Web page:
After the initial 10 days, it is important to have 15 – 18 ejaculations to clear the portion of the vas deferens past the site of blockage. You may bring in your first semen sample for a sperm count after 20 ejaculations. You will need to bring a second sample approximately 2-3 weeks after initial specimen to make sure it is clear of sperm. You must collect your semen sample at home in a small, sealed container, two sterile containers will be provided or you may use any clean container with a lid that seals. You must have your name, date of birth, date of procedure and doctor performing procedure labeled on the container. The specimen should not be more than 10 hours old. Please call ahead of time to make sure there is a physician available to analyze your specimen. We generally have a doctor here Monday thru Friday, 9am to 4:00 pm. After you drop off your specimen and the physician analyses it, we will call you if it is positive. If it is negative, you will receive a post card in the mail.
After you have had two negative semen samples in a row, 2-3 weeks apart, you no longer need another form of birth control. Having recanalization or sperm in the semen after two negative semen samples is extremely rare, but it is possible. You may check a semen sample at our office at any time after your two required checks. Keep in mind that a vasectomy does not protect you from sexually transmitted diseases.
If you change your mind about having children, a vasectomy can be reversed. This procedure, a vasovasostomy, is where the two ends of the vas deferens are sewn back together. This procedure requires a general anesthetic, is expensive and almost never covered by insurance. The success rates for successful pregnancy after a vaso are generally low so if you wish to store sperm in a sperm bank prior to your vasectomy, you will need to have that arranged.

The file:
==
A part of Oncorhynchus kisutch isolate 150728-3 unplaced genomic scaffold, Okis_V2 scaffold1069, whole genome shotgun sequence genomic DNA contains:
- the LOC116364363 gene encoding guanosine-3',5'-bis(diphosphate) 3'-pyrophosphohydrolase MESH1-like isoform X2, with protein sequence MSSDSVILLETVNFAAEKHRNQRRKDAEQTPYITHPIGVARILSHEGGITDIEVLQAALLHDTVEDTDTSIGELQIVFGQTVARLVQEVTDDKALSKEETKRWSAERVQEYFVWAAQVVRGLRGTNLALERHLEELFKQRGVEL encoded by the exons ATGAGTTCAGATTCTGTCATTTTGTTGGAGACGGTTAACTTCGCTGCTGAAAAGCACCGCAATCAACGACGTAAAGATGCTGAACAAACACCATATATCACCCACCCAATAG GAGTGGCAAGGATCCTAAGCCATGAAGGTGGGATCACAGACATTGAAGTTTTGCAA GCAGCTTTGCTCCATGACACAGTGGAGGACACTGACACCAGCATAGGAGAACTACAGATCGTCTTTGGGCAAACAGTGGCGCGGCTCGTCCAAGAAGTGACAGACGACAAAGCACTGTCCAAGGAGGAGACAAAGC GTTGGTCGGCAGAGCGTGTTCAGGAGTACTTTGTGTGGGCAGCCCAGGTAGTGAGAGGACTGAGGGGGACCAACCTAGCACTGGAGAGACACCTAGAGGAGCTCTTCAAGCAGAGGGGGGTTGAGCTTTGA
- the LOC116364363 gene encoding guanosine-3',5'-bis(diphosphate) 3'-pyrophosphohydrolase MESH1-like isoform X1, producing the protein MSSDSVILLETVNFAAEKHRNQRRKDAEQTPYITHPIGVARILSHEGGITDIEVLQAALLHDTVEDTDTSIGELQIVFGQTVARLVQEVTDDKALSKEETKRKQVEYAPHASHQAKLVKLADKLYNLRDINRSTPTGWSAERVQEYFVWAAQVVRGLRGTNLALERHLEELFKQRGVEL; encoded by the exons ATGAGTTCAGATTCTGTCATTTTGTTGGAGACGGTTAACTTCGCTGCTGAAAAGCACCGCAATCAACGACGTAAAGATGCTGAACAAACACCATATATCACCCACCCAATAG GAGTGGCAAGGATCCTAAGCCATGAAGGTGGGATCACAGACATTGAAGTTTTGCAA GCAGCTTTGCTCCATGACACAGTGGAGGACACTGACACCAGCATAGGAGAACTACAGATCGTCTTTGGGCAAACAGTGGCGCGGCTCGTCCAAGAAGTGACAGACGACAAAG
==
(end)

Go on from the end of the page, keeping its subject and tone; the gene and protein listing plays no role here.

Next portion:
POSSIBLE RISKS AND COMPLICATIONS
- Internal bleeding in scrotum. This usually occurs the night of surgery and would include excessive swelling and a large black and blue area in the scrotum. If the skin of your scrotum looks shiny or it loses all of the wrinkles, please call our office.
- Infection can occur at the site of the incision which is signified by fevers, chills, drainage or increased pain.
- Recanalization of the vas deferens can occur either early or late. This happens when one end of the vas deferens leaks sperm out between all of the obstructions and gets back into the other end of the vas deferens. This will be detected by your semen samples after surgery and is rare. It can happen even after two negative sperm samples, but this is very rare. It is important for you to return your semen samples to the office to make sure they are negative. This is the only way we can determine the success of the procedure. If sperm is found in the semen sample after an appropriate length of time and number of ejaculations, then we recommend that you have your vasectomy repeated in order to achieve sterilization. Initial failure rate is 1 in 1,000; late failure is 1 in 10,000.
- Pain in the testicles and scrotum is to be expected for 2 – 3 days. It may sometimes last as long as 2 – 3 weeks. You should notify your doctor if the pain lasts longer than 5 days or is not steadily improving. Usually this pain is caused by inflammation in the testicles after a vasectomy. Rarely chronic pain in the testicles can occur and may last several years. Other procedures such as vasectomy reversal may be needed, but this is very rare.
- Other health problems have been attributed to vasectomies, but there is no conclusive evidence. This includes a link to prostate cancer, although many studies have found this not to be true.